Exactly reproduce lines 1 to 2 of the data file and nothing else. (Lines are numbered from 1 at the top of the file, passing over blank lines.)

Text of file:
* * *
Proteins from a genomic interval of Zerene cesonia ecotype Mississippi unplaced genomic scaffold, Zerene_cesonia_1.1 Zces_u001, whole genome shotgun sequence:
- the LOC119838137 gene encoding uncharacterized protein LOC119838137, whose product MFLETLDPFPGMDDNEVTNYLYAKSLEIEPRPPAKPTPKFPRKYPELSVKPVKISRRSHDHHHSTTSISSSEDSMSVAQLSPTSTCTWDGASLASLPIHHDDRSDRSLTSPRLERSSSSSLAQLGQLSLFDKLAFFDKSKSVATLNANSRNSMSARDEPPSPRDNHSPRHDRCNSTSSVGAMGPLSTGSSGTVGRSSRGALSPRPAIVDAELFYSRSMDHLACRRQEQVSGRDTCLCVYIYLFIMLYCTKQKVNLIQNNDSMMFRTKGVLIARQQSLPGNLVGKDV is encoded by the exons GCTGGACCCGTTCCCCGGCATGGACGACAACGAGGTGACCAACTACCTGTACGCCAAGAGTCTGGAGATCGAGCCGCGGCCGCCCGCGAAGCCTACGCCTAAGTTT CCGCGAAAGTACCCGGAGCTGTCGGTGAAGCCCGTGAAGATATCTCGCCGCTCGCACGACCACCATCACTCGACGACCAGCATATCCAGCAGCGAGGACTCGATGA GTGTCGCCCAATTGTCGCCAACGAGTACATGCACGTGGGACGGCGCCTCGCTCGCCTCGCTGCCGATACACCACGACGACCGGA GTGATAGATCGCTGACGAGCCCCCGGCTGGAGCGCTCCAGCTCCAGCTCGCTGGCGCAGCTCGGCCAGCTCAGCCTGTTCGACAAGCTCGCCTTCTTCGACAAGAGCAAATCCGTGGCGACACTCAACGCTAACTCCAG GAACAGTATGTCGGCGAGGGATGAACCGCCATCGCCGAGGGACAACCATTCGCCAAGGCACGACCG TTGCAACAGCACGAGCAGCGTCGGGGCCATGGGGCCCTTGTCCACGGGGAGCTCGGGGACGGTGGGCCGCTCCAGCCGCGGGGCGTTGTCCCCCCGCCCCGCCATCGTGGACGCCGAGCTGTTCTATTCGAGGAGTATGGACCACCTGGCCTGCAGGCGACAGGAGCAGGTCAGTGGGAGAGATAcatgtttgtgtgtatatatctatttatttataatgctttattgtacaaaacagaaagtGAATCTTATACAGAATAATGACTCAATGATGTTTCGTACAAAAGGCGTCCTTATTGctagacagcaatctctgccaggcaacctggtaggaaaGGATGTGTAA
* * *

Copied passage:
Proteins from a genomic interval of Zerene cesonia ecotype Mississippi unplaced genomic scaffold, Zerene_cesonia_1.1 Zces_u001, whole genome shotgun sequence:
- the LOC119838137 gene encoding uncharacterized protein LOC119838137, whose product MFLETLDPFPGMDDNEVTNYLYAKSLEIEPRPPAKPTPKFPRKYPELSVKPVKISRRSHDHHHSTTSISSSEDSMSVAQLSPTSTCTWDGASLASLPIHHDDRSDRSLTSPRLERSSSSSLAQLGQLSLFDKLAFFDKSKSVATLNANSRNSMSARDEPPSPRDNHSPRHDRCNSTSSVGAMGPLSTGSSGTVGRSSRGALSPRPAIVDAELFYSRSMDHLACRRQEQVSGRDTCLCVYIYLFIMLYCTKQKVNLIQNNDSMMFRTKGVLIARQQSLPGNLVGKDV is encoded by the exons GCTGGACCCGTTCCCCGGCATGGACGACAACGAGGTGACCAACTACCTGTACGCCAAGAGTCTGGAGATCGAGCCGCGGCCGCCCGCGAAGCCTACGCCTAAGTTT CCGCGAAAGTACCCGGAGCTGTCGGTGAAGCCCGTGAAGATATCTCGCCGCTCGCACGACCACCATCACTCGACGACCAGCATATCCAGCAGCGAGGACTCGATGA GTGTCGCCCAATTGTCGCCAACGAGTACATGCACGTGGGACGGCGCCTCGCTCGCCTCGCTGCCGATACACCACGACGACCGGA GTGATAGATCGCTGACGAGCCCCCGGCTGGAGCGCTCCAGCTCCAGCTCGCTGGCGCAGCTCGGCCAGCTCAGCCTGTTCGACAAGCTCGCCTTCTTCGACAAGAGCAAATCCGTGGCGACACTCAACGCTAACTCCAG GAACAGTATGTCGGCGAGGGATGAACCGCCATCGCCGAGGGACAACCATTCGCCAAGGCACGACCG TTGCAACAGCACGAGCAGCGTCGGGGCCATGGGGCCCTTGTCCACGGGGAGCTCGGGGACGGTGGGCCGCTCCAGCCGCGGGGCGTTGTCCCCCCGCCCCGCCATCGTGGACGCCGAGCTGTTCTATTCGAGGAGTATGGACCACCTGGCCTGCAGGCGACAGGAGCAGGTCAGTGGGAGAGATAcatgtttgtgtgtatatatctatttatttataatgctttattgtacaaaacagaaagtGAATCTTATACAGAATAATGACTCAATGATGTTTCGTACAAAAGGCGTCCTTATTGctagacagcaatctctgccaggcaacctggtaggaaaGGATGTGTAA